Henrik Sedin became the Vancouver Canucks’ all-time leading point-getter Friday night, collecting his 757th career point when he threaded a filthy pass to Alex Burrows for a second period one-timer. It was an incredible moment, one marred only by two small hiccups: first, the Dallas Stars would storm back with three unanswered goals to ensure that the feat occurred in a loss. Second, the aftermath of the historic point saw no stoppage in play for a good three minutes. The fans responded with a standing ovation in the meantime, which was cool, but when that stoppage finally came, Sportsnet went to commercial, which was less so.
As a viewer at home, it was frustrating to have to leave the party.
But if you’re still ruing that moment, we’ve got two things to help you. The first is an incredible, uninterrupted video of the entire sequence following Henrik’s record-breaking point, filmed at nearly ice level. The second is an explanation of why you were watching ads while the Rogers Arena crowd was watching Trevor Linden and Markus Naslund salute the man that had bested them.
The video was uploaded by Canucks fan Bruno Amaral, who was seated with his wife just behind the Canucks’ bench. He has an incredible vantage point of the aftermath, as the Sedin line returns to the bench as though nothing happened, watches the action while awaiting their next shift, then finally gets back out for Henrik’s belated celebration:
I especially like the little tap Ryan Kesler gives Henrik as the scoring play is announced. Very low-key.
As for why you missed the last two minutes of this video so that sponsors could attempt to sell you things: blame Henrik.
This probably doesn’t come as any sort of surprise if you know the guy, but low-key is how he wanted it. You can see in the video that he himself treats the momentous point like any other unmomentous point, and he requested that no one else make a big deal about it either. Speaking with various people at Sportsnet, I was told that it was actually Henrik’s decision not to stop play immediately after he set the mark for a tribute, and Henrik explained this to Elliott Pap during Sunday’s game day skate.
Unfortunately, that left Sportsnet in a bind. According to the NHL broadcast factbook, they’re required to go to commercial at the first stoppage in play after the 14-minute mark, the 10-minute mark, and the 6-minute mark. Henrik registered the point at 9:56 of the second period, four seconds in advance of their next mandatory commercial break. Thus, had play stopped for the tribute then, they wouldn’t have had to cut away. But when play continued, the game clock dropped below the 10-minute mark and they entered TV timeout territory.
It’s important to note that Sportsnet wasn’t able to make any sort of maverick decision on this. These commercial breaks aren’t flexible in the slightest because they have to be coordinated with any others broadcasters, such as the Team 1040, or Dallas TV and radio. Here’s the pertinent section from page 12 of the NHL’s Broadcast Factbook:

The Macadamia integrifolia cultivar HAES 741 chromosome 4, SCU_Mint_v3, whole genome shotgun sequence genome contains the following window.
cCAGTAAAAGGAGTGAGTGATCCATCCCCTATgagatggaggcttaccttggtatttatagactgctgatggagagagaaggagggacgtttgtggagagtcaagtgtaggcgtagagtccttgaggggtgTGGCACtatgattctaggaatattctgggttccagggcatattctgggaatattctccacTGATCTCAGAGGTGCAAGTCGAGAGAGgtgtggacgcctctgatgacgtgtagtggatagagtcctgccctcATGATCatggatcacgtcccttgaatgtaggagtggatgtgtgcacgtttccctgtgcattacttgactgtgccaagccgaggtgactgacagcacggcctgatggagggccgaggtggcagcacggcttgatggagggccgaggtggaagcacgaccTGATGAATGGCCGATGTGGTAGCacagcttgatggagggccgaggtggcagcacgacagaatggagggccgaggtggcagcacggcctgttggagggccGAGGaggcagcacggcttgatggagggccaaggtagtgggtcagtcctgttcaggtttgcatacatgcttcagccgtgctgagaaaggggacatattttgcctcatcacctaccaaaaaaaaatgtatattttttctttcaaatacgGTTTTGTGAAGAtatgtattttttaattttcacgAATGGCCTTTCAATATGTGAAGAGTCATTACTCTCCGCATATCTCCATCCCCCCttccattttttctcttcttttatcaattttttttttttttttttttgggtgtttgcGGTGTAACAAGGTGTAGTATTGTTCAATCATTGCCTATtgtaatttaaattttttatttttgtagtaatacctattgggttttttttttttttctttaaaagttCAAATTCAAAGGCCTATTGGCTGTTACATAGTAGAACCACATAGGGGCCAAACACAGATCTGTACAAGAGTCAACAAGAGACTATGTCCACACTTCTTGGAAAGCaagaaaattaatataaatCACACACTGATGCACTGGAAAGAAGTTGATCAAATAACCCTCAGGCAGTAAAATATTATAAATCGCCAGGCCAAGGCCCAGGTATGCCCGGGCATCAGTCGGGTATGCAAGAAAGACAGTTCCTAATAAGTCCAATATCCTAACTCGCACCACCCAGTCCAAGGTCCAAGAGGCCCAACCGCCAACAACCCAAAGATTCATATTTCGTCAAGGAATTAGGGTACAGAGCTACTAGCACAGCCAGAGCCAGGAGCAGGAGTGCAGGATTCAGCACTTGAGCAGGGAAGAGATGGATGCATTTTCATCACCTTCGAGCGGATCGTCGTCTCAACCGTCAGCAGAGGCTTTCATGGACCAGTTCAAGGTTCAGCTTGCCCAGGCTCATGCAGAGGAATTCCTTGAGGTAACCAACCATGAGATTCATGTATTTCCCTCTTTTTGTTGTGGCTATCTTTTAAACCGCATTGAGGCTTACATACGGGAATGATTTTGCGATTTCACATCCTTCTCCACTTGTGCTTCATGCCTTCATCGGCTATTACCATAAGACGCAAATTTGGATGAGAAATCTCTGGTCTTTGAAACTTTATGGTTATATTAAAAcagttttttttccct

Now, there’s one other way this could have been avoided. When Captain Humble messed everything up by insisting play continue as usual, that meant that the officials, too, had to abide by the factbook. As detailed above, “Play will be held for a maximum of thirty (30) seconds after each goal scored. The Commercial Coordinator will communicate with the Off-ice Official wearing the intercom headset , who will then signal to the Referee when to drop the puck to resume play.”
But the official could have gone rogue here and broken this rule, buying time before the 9:56 puck drop. According to an anecdote that was relayed to me, that’s what happened when Trevor Linden became the Canucks’ franchise scoring leader. One of the officials announced something wrong with a patch of ice and got down to fix it, causing a convenient delay just long enough for Linden to be briefly honoured.
(Speaking of having your moment overshadowed, by the way, if you thought it put a damper on the festivities somewhat for the Dallas Stars to storm back and win that game, recall that Linden became the all-time scoring leader versus the Colorado Avalanche on March 8, 2004. The Avalanche were leading 5-0 when Linden collected the point on a Brad May goal. And afterward, they added four more in a 9-2 win. Also, Todd Bertuzzi broke Steve Moore’s neck that night. Safe to say nobody was talking about Linden after the single worst game in Canucks’ franchise history. You can understand why this game doesn’t appear on this list of Linden’s 10 greatest moments.)
We did some digging regarding the convenient ice flaw that afforded Linden his moment, and thanks to Canuck fan Daniel Weinberger, we have footage of the timely delay. Immediately after it was announced that Linden had picked up the second assist on the Brad May goal and gotten the milestone point, giant veteran linesman Mike Cvik just happened to find “a hole in the ice”.
Finally, while researching the connection between Linden’s moment and Henrik’s, I came across this curious anecdote: NHL official Dennis LaRue, the second-most experienced active referee behind Paul Devorski, was one of the referees assigned to the March 8, 2004 game. He was also one of the referees last Thursday, along with Ghislain Hebert. I doubt he realizes that he’s been present for two Canuck scoring milestones. I’ve reached out to him for comment, and will update if he chooses to speak with us.Tags: Henrik Sedin, The YouTubes